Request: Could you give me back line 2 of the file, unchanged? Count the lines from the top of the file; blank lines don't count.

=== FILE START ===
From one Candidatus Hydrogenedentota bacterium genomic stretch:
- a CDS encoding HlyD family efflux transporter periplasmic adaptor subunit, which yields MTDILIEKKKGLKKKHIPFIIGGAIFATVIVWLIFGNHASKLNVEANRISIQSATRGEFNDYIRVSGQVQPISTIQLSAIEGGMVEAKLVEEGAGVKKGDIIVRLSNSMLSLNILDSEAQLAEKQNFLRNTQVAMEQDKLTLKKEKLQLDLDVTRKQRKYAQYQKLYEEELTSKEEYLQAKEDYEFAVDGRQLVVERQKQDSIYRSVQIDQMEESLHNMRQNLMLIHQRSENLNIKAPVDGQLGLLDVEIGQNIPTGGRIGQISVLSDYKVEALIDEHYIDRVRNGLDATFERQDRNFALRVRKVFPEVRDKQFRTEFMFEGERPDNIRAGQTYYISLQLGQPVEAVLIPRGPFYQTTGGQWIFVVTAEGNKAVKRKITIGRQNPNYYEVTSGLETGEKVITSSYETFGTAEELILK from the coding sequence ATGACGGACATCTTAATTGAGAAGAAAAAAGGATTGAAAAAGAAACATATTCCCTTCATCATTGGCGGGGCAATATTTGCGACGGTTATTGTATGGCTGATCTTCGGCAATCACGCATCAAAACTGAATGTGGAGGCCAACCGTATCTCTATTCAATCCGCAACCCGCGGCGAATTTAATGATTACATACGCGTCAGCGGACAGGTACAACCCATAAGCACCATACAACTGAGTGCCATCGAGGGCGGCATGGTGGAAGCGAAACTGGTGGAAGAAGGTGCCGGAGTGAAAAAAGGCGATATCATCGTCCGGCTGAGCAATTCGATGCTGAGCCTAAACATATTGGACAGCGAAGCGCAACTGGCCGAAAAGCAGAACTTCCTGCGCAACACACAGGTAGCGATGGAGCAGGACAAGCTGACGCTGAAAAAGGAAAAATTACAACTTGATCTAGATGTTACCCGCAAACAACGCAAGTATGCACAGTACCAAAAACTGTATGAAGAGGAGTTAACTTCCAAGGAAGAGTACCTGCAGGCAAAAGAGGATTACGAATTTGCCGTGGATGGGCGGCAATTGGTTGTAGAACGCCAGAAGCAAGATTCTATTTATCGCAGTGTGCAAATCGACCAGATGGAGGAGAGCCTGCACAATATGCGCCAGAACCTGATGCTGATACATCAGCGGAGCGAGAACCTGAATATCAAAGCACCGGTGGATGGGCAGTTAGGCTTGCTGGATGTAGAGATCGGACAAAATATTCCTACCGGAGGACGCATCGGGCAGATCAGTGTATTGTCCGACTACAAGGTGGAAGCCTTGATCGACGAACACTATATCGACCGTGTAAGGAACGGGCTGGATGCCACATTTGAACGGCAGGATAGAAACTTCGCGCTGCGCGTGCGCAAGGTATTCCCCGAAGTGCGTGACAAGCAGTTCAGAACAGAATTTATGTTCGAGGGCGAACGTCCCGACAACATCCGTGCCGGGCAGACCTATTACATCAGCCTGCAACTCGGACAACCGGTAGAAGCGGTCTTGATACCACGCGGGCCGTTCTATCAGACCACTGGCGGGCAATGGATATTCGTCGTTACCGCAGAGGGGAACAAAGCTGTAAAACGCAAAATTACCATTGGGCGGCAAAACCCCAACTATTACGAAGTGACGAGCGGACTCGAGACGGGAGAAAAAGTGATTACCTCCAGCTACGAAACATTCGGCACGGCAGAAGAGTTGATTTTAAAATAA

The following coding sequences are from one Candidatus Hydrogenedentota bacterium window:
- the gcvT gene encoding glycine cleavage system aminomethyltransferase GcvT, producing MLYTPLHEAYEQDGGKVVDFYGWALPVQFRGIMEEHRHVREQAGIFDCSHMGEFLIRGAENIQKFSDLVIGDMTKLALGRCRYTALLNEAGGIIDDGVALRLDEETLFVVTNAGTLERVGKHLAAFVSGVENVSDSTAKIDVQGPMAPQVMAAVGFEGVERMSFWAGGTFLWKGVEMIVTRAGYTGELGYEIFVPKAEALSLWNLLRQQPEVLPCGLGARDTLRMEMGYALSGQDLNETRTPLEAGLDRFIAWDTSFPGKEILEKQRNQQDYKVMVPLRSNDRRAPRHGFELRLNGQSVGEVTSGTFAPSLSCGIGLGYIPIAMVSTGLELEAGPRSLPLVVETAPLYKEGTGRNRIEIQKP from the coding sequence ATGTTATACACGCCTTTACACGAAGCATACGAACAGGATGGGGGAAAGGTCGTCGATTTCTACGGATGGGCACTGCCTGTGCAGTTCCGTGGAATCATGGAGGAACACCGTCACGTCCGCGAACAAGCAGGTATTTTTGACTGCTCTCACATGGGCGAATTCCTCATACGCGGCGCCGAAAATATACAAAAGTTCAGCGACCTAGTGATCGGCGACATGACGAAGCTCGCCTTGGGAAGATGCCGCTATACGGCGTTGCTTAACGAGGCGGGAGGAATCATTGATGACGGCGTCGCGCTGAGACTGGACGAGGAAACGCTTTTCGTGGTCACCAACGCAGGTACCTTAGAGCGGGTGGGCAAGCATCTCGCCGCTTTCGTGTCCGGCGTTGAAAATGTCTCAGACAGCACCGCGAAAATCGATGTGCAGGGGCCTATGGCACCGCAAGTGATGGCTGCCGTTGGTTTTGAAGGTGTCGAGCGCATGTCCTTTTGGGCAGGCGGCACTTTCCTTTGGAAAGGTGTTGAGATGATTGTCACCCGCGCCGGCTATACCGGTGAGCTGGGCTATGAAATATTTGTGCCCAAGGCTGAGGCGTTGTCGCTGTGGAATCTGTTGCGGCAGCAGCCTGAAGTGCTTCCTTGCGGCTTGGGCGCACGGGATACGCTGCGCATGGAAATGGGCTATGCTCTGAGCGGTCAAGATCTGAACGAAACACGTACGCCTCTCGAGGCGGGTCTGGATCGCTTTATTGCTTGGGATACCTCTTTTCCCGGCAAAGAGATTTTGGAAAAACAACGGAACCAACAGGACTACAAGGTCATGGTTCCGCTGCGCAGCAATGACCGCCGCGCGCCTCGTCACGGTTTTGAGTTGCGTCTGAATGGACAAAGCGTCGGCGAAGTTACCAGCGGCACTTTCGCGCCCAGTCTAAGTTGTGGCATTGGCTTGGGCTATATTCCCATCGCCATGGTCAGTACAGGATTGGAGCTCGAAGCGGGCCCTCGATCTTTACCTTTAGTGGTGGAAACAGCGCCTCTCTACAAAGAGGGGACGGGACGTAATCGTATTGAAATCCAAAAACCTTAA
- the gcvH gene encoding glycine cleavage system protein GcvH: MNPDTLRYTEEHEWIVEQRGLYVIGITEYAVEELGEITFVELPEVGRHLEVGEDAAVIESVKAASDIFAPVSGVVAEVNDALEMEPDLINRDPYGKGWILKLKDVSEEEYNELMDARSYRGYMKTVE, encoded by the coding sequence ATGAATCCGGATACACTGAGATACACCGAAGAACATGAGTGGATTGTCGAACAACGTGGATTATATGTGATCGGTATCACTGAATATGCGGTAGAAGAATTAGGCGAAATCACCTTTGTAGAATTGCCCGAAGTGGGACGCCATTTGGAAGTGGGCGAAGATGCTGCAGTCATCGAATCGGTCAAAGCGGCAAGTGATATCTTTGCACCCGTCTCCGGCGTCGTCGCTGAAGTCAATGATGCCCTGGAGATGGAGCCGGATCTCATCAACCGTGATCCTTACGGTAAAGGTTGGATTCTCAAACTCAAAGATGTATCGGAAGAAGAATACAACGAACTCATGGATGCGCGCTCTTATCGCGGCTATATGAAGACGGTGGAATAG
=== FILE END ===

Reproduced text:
- a CDS encoding HlyD family efflux transporter periplasmic adaptor subunit, which yields MTDILIEKKKGLKKKHIPFIIGGAIFATVIVWLIFGNHASKLNVEANRISIQSATRGEFNDYIRVSGQVQPISTIQLSAIEGGMVEAKLVEEGAGVKKGDIIVRLSNSMLSLNILDSEAQLAEKQNFLRNTQVAMEQDKLTLKKEKLQLDLDVTRKQRKYAQYQKLYEEELTSKEEYLQAKEDYEFAVDGRQLVVERQKQDSIYRSVQIDQMEESLHNMRQNLMLIHQRSENLNIKAPVDGQLGLLDVEIGQNIPTGGRIGQISVLSDYKVEALIDEHYIDRVRNGLDATFERQDRNFALRVRKVFPEVRDKQFRTEFMFEGERPDNIRAGQTYYISLQLGQPVEAVLIPRGPFYQTTGGQWIFVVTAEGNKAVKRKITIGRQNPNYYEVTSGLETGEKVITSSYETFGTAEELILK from the coding sequence ATGACGGACATCTTAATTGAGAAGAAAAAAGGATTGAAAAAGAAACATATTCCCTTCATCATTGGCGGGGCAATATTTGCGACGGTTATTGTATGGCTGATCTTCGGCAATCACGCATCAAAACTGAATGTGGAGGCCAACCGTATCTCTATTCAATCCGCAACCCGCGGCGAATTTAATGATTACATACGCGTCAGCGGACAGGTACAACCCATAAGCACCATACAACTGAGTGCCATCGAGGGCGGCATGGTGGAAGCGAAACTGGTGGAAGAAGGTGCCGGAGTGAAAAAAGGCGATATCATCGTCCGGCTGAGCAATTCGATGCTGAGCCTAAACATATTGGACAGCGAAGCGCAACTGGCCGAAAAGCAGAACTTCCTGCGCAACACACAGGTAGCGATGGAGCAGGACAAGCTGACGCTGAAAAAGGAAAAATTACAACTTGATCTAGATGTTACCCGCAAACAACGCAAGTATGCACAGTACCAAAAACTGTATGAAGAGGAGTTAACTTCCAAGGAAGAGTACCTGCAGGCAAAAGAGGATTACGAATTTGCCGTGGATGGGCGGCAATTGGTTGTAGAACGCCAGAAGCAAGATTCTATTTATCGCAGTGTGCAAATCGACCAGATGGAGGAGAGCCTGCACAATATGCGCCAGAACCTGATGCTGATACATCAGCGGAGCGAGAACCTGAATATCAAAGCACCGGTGGATGGGCAGTTAGGCTTGCTGGATGTAGAGATCGGACAAAATATTCCTACCGGAGGACGCATCGGGCAGATCAGTGTATTGTCCGACTACAAGGTGGAAGCCTTGATCGACGAACACTATATCGACCGTGTAAGGAACGGGCTGGATGCCACATTTGAACGGCAGGATAGAAACTTCGCGCTGCGCGTGCGCAAGGTATTCCCCGAAGTGCGTGACAAGCAGTTCAGAACAGAATTTATGTTCGAGGGCGAACGTCCCGACAACATCCGTGCCGGGCAGACCTATTACATCAGCCTGCAACTCGGACAACCGGTAGAAGCGGTCTTGATACCACGCGGGCCGTTCTATCAGACCACTGGCGGGCAATGGATATTCGTCGTTACCGCAGAGGGGAACAAAGCTGTAAAACGCAAAATTACCATTGGGCGGCAAAACCCCAACTATTACGAAGTGACGAGCGGACTCGAGACGGGAGAAAAAGTGATTACCTCCAGCTACGAAACATTCGGCACGGCAGAAGAGTTGATTTTAAAATAA